May 13, 2009 / Creative Writing
I watched Rebel Without a Cause on TV late one college night when I learned …
April 14, 2022
Begin slowly. Inhale and exhale deeply twice and then let your breath come naturally. Without judgment acknowledge that your first thoughts are about coffee. Let those thoughts drift away like perfectly balanced water through a cloth filter.
After pouring your coffee, pause for a moment to feel the warmth of the cup, the steam as it reaches to caress your face. Move outdoors toward the wicker bench you have begun using for morning meditation. Recognize (again, without judgment) how great it is that you are willing to do your sit outside in all kinds of weather. Bow to yourself for this. Arrange the red indoor/outdoor pillow you added for butt comfort just right as you settle.
Create a mudra of hands cradling your coffee mug. Consider how holding and sipping from said mug is really no different than gazing at a candle.
Chant opening words, as opening words make it official you are now meditating. Realize that the line “May we be free from hunger and discord” practically blesses the drinking of coffee while meditating.
Taste your coffee. Do so mindfully. Are there floral notes? What is the aroma and bouquet—note that you might be thinking about your five o’clock meditation. Return to right here, right now. Taste. Are there chocolate undertones? Have you added enough cream? Resist returning to the kitchen for just a dash of cinnamon. Be with the discomfort.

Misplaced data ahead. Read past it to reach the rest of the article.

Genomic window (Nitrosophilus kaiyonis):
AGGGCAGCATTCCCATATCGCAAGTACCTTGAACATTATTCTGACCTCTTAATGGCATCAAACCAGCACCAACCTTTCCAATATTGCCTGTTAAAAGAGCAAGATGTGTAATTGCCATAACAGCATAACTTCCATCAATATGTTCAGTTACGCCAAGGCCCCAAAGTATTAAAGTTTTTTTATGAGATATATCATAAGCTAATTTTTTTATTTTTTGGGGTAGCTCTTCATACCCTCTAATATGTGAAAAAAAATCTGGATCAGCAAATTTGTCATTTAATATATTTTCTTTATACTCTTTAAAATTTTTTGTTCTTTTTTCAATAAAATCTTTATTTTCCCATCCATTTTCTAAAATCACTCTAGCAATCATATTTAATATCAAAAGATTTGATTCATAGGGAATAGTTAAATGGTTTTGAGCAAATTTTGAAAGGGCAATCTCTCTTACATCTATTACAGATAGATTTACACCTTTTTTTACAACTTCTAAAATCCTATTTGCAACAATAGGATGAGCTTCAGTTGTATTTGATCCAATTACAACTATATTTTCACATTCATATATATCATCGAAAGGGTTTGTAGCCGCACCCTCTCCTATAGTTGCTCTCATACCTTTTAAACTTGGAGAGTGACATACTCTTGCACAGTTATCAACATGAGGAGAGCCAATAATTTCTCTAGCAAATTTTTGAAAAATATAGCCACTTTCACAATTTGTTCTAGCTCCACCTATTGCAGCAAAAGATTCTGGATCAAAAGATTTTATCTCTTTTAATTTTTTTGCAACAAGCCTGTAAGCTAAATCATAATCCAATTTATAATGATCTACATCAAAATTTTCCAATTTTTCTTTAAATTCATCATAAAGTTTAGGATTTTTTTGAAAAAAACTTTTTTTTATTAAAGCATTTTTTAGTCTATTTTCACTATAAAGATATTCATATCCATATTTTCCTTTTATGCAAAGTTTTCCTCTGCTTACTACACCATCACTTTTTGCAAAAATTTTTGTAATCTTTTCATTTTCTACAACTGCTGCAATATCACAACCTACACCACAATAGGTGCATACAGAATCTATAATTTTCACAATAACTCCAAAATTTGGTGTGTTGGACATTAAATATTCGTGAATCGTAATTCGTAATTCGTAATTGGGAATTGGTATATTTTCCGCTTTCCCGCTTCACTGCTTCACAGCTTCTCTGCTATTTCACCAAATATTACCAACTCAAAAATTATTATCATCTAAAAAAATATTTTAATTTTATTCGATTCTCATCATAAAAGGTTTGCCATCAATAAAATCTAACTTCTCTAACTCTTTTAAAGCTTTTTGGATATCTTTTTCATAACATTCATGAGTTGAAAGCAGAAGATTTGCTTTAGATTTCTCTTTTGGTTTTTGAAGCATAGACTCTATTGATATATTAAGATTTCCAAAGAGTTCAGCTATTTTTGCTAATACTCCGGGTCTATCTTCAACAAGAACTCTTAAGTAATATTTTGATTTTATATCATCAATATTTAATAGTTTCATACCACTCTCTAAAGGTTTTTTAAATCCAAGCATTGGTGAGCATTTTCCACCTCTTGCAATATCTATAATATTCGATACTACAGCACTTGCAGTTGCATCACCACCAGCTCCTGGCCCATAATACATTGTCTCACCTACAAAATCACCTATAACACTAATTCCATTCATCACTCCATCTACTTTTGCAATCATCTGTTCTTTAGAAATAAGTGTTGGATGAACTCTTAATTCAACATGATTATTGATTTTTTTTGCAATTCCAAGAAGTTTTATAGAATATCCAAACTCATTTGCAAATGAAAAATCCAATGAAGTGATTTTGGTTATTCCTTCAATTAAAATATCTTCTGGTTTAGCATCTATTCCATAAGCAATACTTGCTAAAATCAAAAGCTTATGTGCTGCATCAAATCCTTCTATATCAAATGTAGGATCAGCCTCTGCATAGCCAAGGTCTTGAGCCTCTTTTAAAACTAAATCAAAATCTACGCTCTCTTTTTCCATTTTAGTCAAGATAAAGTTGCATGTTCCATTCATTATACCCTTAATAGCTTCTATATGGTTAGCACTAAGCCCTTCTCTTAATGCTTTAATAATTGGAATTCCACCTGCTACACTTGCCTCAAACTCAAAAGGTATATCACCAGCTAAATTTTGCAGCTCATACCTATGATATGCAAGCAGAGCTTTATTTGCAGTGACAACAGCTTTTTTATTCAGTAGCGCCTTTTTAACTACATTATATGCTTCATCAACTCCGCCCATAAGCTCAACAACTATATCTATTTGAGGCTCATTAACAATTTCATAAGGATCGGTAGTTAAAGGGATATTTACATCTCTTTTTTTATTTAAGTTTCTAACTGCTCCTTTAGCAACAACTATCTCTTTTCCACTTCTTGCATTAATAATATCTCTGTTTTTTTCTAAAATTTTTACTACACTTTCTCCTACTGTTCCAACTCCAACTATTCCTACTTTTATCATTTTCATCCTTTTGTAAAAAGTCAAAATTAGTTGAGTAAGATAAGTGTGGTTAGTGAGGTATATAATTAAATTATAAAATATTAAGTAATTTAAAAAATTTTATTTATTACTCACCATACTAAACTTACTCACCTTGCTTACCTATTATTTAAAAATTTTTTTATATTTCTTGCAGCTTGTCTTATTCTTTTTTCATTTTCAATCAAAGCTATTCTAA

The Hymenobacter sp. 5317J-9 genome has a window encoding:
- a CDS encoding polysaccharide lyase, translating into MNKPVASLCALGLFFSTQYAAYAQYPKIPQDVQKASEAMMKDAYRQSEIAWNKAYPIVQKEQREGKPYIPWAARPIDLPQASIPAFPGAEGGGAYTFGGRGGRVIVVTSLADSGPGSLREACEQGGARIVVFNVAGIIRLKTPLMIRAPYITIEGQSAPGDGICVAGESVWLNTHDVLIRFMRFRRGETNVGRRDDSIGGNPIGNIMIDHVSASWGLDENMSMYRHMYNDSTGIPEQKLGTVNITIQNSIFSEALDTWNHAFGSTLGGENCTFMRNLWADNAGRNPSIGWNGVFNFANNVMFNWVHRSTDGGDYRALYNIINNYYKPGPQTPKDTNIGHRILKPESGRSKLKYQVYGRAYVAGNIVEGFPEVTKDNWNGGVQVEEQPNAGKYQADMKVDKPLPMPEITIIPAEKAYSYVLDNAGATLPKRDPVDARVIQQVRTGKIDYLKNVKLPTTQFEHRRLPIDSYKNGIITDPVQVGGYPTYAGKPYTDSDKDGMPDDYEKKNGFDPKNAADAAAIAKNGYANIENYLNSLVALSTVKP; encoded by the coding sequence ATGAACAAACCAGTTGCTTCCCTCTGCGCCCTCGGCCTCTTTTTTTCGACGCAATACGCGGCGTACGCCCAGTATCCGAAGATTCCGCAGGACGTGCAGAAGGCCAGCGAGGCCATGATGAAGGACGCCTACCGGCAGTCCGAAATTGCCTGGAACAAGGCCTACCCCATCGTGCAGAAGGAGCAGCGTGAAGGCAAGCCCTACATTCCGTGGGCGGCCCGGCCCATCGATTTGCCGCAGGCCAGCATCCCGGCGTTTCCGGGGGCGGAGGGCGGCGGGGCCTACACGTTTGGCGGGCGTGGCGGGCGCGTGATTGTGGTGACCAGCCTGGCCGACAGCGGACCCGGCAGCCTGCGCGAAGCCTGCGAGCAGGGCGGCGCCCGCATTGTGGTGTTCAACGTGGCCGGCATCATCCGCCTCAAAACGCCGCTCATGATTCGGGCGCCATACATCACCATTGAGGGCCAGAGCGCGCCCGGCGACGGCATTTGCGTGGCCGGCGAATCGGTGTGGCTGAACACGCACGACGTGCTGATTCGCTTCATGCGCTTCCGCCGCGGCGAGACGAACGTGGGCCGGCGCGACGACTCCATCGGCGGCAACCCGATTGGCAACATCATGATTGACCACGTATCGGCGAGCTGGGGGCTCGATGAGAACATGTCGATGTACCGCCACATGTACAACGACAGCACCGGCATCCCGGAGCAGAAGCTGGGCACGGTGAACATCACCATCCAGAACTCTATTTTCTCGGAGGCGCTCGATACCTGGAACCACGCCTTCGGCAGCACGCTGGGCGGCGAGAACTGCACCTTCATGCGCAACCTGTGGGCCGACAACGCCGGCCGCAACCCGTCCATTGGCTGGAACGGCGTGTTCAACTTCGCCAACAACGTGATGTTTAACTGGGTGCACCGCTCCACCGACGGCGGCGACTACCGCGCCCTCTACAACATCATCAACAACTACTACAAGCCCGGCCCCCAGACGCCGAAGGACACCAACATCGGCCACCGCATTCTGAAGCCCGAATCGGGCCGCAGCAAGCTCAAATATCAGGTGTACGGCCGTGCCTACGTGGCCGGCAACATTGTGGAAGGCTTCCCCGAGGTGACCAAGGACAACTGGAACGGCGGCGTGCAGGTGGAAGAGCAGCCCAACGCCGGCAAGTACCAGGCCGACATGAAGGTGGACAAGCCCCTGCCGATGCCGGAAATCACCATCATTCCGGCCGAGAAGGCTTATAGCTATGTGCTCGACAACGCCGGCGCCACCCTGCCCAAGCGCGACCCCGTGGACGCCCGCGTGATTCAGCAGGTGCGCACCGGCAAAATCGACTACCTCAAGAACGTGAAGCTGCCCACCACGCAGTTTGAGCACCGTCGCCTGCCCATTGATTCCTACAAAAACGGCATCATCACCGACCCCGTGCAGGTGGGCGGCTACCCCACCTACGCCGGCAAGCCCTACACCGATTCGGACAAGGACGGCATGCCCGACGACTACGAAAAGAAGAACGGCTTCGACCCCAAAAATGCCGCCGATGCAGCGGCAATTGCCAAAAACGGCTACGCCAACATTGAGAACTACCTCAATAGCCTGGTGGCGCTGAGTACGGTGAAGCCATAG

Breathe. Feel your shoulders move down and away from your ears, feel your body relax into the bench while keeping your spine straight. With your chin tucked and your gaze still soft, notice the woman from down the block who walks her two labradoodles at this time every day. While she and the caramel one wait at the corner, the black one rolls in the dewy grass. After they have passed, wiggle the kink from your back. Try not to think about what to make for supper, though if you do, let the thought pass like kidney beans and tomatoes added to yesterday’s chili.
Make sure your legs are uncrossed. Feet on the ground. Feel the pulse of the earth coming up through your feet and into the hands holding your expensive-yet-chipped pottery mug like a favored child. Observe the thin webs of spiders in the dying pine’s branches, the way the bees land on each flower, drink, and leave. End your time with another sip of coffee. Consider how the flavor changes as the coffee cools, how the color of the liquid seems to sink into itself. Bow to this good yard. Recite your closing words. May the hearts of all beings be opened.
Joanne Nelson is the author of the memoir This is How We Leave, which is available from Vine Leaves Press. Her writing appears in anthologies and such literary journals as Brevity, Citron Review, Museum of Americana, and Redivider, and she is also a contributor to Lake Effect on WUWM—Milwaukee’s NPR station. Nelson lives in Hartland, Wisconsin, where she develops and leads community programs. More information is at wakeupthewriterwithin.com.